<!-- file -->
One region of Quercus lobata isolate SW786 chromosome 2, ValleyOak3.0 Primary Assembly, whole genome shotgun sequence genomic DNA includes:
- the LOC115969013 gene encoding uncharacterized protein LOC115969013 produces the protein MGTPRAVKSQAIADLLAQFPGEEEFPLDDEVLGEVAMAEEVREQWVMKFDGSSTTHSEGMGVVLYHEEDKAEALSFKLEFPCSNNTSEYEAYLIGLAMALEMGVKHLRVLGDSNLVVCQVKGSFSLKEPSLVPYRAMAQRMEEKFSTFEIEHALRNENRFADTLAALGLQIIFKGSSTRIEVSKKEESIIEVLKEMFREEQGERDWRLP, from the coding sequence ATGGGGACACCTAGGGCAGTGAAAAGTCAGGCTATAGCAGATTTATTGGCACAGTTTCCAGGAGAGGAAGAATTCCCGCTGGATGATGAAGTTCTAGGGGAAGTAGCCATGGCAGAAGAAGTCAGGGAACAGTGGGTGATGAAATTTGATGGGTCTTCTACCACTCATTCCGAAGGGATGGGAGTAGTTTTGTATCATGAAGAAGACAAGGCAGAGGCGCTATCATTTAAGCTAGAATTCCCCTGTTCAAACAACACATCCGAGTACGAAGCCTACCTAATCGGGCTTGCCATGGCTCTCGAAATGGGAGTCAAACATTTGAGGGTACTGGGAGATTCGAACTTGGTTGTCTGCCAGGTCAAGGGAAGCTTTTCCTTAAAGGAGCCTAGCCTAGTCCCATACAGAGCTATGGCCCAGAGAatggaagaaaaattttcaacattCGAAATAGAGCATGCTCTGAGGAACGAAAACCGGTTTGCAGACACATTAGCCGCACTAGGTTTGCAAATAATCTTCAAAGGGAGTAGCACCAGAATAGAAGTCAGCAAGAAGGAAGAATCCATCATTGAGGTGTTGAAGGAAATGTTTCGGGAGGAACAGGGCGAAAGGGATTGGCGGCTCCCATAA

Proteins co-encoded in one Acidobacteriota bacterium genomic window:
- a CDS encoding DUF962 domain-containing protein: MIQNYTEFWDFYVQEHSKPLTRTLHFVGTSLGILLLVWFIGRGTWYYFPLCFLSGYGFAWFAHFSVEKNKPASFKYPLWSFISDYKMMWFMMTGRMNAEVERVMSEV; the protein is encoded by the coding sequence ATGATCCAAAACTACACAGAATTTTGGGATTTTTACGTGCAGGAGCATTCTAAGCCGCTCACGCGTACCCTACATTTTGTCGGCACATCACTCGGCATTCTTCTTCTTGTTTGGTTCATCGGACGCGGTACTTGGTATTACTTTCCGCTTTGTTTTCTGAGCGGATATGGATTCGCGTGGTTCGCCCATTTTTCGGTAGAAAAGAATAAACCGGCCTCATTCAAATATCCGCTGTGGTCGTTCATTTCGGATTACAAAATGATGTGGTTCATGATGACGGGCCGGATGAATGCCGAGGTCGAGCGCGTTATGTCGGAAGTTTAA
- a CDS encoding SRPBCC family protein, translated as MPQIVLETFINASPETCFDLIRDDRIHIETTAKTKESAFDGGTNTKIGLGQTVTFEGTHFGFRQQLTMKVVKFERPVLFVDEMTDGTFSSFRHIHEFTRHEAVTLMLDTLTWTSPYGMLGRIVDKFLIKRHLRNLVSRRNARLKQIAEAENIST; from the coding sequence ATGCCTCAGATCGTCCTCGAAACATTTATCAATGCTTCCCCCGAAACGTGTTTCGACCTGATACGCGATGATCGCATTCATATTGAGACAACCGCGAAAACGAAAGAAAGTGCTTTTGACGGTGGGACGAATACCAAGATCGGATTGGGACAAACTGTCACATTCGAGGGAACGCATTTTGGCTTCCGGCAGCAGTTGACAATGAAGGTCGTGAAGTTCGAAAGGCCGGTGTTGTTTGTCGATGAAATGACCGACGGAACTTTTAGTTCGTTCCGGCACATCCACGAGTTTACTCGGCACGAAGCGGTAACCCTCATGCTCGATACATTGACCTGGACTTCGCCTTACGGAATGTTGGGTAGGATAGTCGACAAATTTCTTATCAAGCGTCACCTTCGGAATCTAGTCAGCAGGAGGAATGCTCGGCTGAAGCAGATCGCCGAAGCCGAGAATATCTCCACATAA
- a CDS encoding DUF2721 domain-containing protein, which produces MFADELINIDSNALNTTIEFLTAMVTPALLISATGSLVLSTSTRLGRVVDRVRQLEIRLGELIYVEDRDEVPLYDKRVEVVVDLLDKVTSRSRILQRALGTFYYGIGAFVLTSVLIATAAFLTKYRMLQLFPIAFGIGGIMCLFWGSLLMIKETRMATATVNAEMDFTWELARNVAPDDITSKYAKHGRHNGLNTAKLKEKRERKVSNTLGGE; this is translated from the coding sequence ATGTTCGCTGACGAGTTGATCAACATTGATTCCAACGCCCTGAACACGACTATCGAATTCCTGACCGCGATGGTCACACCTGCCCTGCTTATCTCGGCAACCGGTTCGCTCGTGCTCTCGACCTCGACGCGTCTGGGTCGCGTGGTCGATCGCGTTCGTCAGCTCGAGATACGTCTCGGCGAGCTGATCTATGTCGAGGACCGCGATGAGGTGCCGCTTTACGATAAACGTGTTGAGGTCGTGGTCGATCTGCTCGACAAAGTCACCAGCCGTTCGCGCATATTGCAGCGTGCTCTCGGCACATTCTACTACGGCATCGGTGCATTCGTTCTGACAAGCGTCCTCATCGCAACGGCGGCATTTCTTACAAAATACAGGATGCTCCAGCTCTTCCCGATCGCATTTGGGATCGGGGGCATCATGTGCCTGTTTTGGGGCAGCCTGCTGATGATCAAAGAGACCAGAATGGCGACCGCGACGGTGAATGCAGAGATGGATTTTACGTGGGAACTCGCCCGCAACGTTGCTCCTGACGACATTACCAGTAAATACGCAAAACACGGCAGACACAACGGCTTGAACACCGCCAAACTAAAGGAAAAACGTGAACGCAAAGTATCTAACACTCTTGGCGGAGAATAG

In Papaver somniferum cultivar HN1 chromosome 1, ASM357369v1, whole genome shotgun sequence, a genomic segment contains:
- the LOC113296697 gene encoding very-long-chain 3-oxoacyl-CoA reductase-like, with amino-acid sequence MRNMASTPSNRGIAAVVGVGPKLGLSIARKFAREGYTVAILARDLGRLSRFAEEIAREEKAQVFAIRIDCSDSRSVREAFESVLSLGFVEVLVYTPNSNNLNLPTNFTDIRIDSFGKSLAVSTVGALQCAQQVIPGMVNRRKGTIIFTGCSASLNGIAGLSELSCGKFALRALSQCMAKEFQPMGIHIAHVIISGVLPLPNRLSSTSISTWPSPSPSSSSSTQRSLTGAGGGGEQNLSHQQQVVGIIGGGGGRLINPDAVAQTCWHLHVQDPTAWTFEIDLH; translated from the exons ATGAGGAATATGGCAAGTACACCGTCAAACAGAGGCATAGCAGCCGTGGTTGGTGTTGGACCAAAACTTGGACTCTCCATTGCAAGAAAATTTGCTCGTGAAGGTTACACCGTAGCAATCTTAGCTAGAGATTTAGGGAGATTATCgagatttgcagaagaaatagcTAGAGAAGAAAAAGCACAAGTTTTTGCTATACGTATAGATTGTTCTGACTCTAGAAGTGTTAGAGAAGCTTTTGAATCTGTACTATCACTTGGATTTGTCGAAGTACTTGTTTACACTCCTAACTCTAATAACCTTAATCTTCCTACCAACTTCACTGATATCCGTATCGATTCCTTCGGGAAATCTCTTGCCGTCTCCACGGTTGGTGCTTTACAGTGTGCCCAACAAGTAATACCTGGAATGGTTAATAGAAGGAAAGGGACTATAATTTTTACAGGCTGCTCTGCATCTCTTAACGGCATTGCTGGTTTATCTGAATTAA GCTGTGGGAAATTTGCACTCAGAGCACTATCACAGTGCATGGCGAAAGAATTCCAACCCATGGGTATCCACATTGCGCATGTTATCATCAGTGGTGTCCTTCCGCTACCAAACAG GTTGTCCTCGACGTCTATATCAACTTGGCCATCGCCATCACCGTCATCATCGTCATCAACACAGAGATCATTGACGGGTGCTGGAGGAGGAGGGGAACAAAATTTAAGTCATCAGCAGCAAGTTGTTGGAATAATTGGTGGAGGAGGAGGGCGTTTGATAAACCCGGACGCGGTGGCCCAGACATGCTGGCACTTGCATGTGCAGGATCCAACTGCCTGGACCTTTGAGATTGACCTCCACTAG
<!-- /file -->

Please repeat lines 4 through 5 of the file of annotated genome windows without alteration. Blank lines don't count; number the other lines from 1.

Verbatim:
- a CDS encoding DUF962 domain-containing protein: MIQNYTEFWDFYVQEHSKPLTRTLHFVGTSLGILLLVWFIGRGTWYYFPLCFLSGYGFAWFAHFSVEKNKPASFKYPLWSFISDYKMMWFMMTGRMNAEVERVMSEV; the protein is encoded by the coding sequence ATGATCCAAAACTACACAGAATTTTGGGATTTTTACGTGCAGGAGCATTCTAAGCCGCTCACGCGTACCCTACATTTTGTCGGCACATCACTCGGCATTCTTCTTCTTGTTTGGTTCATCGGACGCGGTACTTGGTATTACTTTCCGCTTTGTTTTCTGAGCGGATATGGATTCGCGTGGTTCGCCCATTTTTCGGTAGAAAAGAATAAACCGGCCTCATTCAAATATCCGCTGTGGTCGTTCATTTCGGATTACAAAATGATGTGGTTCATGATGACGGGCCGGATGAATGCCGAGGTCGAGCGCGTTATGTCGGAAGTTTAA
- a CDS encoding SRPBCC family protein, translated as MPQIVLETFINASPETCFDLIRDDRIHIETTAKTKESAFDGGTNTKIGLGQTVTFEGTHFGFRQQLTMKVVKFERPVLFVDEMTDGTFSSFRHIHEFTRHEAVTLMLDTLTWTSPYGMLGRIVDKFLIKRHLRNLVSRRNARLKQIAEAENIST; from the coding sequence ATGCCTCAGATCGTCCTCGAAACATTTATCAATGCTTCCCCCGAAACGTGTTTCGACCTGATACGCGATGATCGCATTCATATTGAGACAACCGCGAAAACGAAAGAAAGTGCTTTTGACGGTGGGACGAATACCAAGATCGGATTGGGACAAACTGTCACATTCGAGGGAACGCATTTTGGCTTCCGGCAGCAGTTGACAATGAAGGTCGTGAAGTTCGAAAGGCCGGTGTTGTTTGTCGATGAAATGACCGACGGAACTTTTAGTTCGTTCCGGCACATCCACGAGTTTACTCGGCACGAAGCGGTAACCCTCATGCTCGATACATTGACCTGGACTTCGCCTTACGGAATGTTGGGTAGGATAGTCGACAAATTTCTTATCAAGCGTCACCTTCGGAATCTAGTCAGCAGGAGGAATGCTCGGCTGAAGCAGATCGCCGAAGCCGAGAATATCTCCACATAA